New Yunnan restaurants

Lotus Blue and Yunnan Kitchen introduce New Yorkers to the delicate flavors of southwestern China.

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Rating: 3/5 Yunnan Kitchen: 79 Clinton St between Delancey and Rivington Sts (212-253-2527). Subway: F to Delancey St; J, Z, M to Delancey–Essex Sts. Mon, Wed–Sun 5–11pm. Average small plate: $9.


Rating: 3/5 Lotus Blue: 110 Reade St between Church St and West Broadway (212-267-3777). Subway: 1, 2, 3 to Chambers St. Mon noon–3pm, 5–10:30pm; Tue–Thu noon–3pm, 5pm–12:30am; Fri noon–3pm, 5pm–1:30am; Sat 5pm–1:30am; Sun 5–10:30pm. Average main course: $28.


  • Photograph: Virginia Rollison

    Fried potato balls at Yunnan Kitchen

  • Photograph: Virginia Rollison

    Charred eggplant at Yunnan Kitchen

  • Photograph: Virginia Rollison

    Lamb meatballs at Yunnan Kitchen

  • Photograph: Virginia Rollison

    Crispy whole shrimp at Yunnan Kitchen

  • Photograph: Virginia Rollison

    Yunnan Kitchen

  • Photograph: Virginia Rollison

    Yunnan Kitchen

Photograph: Virginia Rollison

Fried potato balls at Yunnan Kitchen

The quaint era when Americanized Indian and Thai food passed for exotic gave way long ago to more authentic regionalization. Oaxacan, Isaan Thai and South Indian spots are the new norm in New York, featuring flavors that tend to rock our perceptions of their countries’ cuisines. Chinese food, too, has made a specialized shift to tongue-numbing Szechuan, lamb-centric Xian and snacky Shanghai cuisine.


The rain-forest cooking of the southern province of Yunnan is the latest addition to New York’s polyglot Chinese-food landscape. Until recently, the only place offering a taste was a takeout cubbyhole—Yun Nan Flavor Snack—out in Sunset Park’s Chinatown. But Yunnan cooking has suddenly arrived in a big way, with two up-market venues, Lotus Blue in Tribeca and Yunnan Kitchen on the Lower East Side, opening within weeks of each other. Both serve food so distinctive—fruity, floral, occasionally spicy—that the uninitiated might not identify it as Chinese at all. With essentially no competition (that Brooklyn joint serves only noodle soups), you might have to take it on faith that this is what real Yunnan food tastes like.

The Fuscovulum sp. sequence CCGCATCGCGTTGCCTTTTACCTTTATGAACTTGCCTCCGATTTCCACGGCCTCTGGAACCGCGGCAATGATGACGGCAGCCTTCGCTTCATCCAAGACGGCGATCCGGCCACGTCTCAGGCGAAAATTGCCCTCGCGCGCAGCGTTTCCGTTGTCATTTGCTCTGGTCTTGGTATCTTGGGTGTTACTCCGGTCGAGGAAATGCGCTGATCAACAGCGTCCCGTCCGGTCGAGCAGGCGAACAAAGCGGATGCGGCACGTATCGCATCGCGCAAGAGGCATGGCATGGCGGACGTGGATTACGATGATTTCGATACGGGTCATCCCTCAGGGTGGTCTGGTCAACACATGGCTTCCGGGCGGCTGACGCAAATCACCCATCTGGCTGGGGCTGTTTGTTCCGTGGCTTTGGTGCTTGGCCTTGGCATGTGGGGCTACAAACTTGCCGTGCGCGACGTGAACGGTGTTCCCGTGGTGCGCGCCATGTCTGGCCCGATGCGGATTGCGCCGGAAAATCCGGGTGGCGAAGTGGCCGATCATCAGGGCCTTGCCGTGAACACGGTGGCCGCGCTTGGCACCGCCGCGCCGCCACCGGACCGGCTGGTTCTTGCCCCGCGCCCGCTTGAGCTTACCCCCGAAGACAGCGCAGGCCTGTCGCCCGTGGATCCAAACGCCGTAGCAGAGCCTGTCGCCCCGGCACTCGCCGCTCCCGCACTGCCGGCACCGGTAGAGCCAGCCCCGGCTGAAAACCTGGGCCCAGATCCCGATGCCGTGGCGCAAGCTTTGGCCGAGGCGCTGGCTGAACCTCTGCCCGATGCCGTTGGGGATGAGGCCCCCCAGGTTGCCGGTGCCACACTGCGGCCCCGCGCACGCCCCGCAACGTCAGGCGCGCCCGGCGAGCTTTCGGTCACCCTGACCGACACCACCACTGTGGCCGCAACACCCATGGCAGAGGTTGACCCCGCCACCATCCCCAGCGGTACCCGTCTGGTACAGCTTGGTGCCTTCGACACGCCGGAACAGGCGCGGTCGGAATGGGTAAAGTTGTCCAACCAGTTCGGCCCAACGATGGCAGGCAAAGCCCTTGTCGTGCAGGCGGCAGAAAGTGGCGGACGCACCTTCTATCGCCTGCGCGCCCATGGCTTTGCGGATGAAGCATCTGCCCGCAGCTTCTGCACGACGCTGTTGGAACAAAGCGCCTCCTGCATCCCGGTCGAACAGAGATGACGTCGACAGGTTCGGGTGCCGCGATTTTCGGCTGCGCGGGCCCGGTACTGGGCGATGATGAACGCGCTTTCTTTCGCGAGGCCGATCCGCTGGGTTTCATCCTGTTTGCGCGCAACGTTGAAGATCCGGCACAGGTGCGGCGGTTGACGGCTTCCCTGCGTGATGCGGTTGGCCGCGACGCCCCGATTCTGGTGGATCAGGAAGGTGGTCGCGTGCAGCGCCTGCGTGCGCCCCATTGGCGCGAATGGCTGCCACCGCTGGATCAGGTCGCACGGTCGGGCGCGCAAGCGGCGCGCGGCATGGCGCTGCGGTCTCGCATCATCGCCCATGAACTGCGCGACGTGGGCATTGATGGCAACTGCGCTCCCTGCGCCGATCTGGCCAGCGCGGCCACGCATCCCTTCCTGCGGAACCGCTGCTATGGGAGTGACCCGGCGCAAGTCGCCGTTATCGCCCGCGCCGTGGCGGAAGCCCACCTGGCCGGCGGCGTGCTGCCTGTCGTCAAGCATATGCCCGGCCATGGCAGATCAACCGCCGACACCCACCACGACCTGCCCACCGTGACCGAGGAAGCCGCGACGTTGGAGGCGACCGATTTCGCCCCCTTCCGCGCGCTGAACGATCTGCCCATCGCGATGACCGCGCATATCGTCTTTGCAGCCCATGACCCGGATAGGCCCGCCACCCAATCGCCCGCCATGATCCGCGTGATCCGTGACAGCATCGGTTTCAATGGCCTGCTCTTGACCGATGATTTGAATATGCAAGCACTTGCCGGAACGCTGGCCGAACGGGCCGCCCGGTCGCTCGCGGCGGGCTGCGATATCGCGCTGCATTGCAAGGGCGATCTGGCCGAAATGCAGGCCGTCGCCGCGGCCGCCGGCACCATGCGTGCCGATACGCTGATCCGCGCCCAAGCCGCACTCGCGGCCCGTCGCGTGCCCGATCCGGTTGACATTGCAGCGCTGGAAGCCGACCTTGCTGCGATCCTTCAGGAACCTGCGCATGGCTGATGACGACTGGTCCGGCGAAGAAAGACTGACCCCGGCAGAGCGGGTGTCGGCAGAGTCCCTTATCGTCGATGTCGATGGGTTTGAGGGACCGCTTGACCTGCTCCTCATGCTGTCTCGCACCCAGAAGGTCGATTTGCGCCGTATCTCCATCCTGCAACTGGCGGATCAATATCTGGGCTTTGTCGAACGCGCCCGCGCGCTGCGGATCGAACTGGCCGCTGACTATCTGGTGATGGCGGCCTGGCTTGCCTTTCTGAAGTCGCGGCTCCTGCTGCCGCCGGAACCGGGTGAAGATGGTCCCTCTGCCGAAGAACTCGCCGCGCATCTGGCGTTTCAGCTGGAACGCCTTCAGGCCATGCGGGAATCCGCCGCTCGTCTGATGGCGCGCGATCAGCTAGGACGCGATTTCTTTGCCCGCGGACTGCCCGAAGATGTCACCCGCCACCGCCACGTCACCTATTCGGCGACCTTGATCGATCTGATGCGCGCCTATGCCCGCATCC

Yunnan Kitchen is the brainchild of former Standard Grill manager Erika Chou, a Chinese-American who’s spent some time in the region. Before opening the place, she returned with her chef Travis Post, who spent the past five years cooking locavore pizza at Franny’s. He’s developed chefly renditions of the tastes he encountered on that trip, more impressionistic than truly authentic—which works out just fine, given his pitch-perfect palate and skills with a wok.


Post and his team, working in an open kitchen, create a real racket stir-frying dinner, as if proving themselves by the amount of noise they can make. The percussive performance echoes through the votive-lit dining room, a beautiful, lofty space appointed with antiques from the region and a bit farther afield (framed Yunnan jewels, a Tibetan tiger-print rug).


In Yunnan the food is as bright and lively as it is in neighboring Vietnam, featuring plenty of wild herbs and greens and fresh potent chilies. Raw chrysanthemum leaves, peppery like arugula, are drizzled with cool sesame dressing in a light, palate-stirring salad. Charred baby eggplants are just as zingy, soaked in black vinegar and topped with crushed peanuts and slivered red chilies. Crispy whole shrimp have a great citrus tang, thanks to a dusting of lime salt and a sprinkle of lime leaves deep-fried like chips.


Post highlights bold flavors—his super-succulent lamb meatballs are seasoned with an Indian-style spice blend (cumin, coriander and cardamom). But there are subtle tastes, too. Mashed-potato puffs, as delicate as French pommes dauphines, come with a light soy-vinegar dipping sauce. Silky scrambled eggs are folded around jasmine buds and cherry tomatoes.


Despite the clamorous soundtrack of metal on wok, all of this food is as spare and elegant as the space it’s served in.


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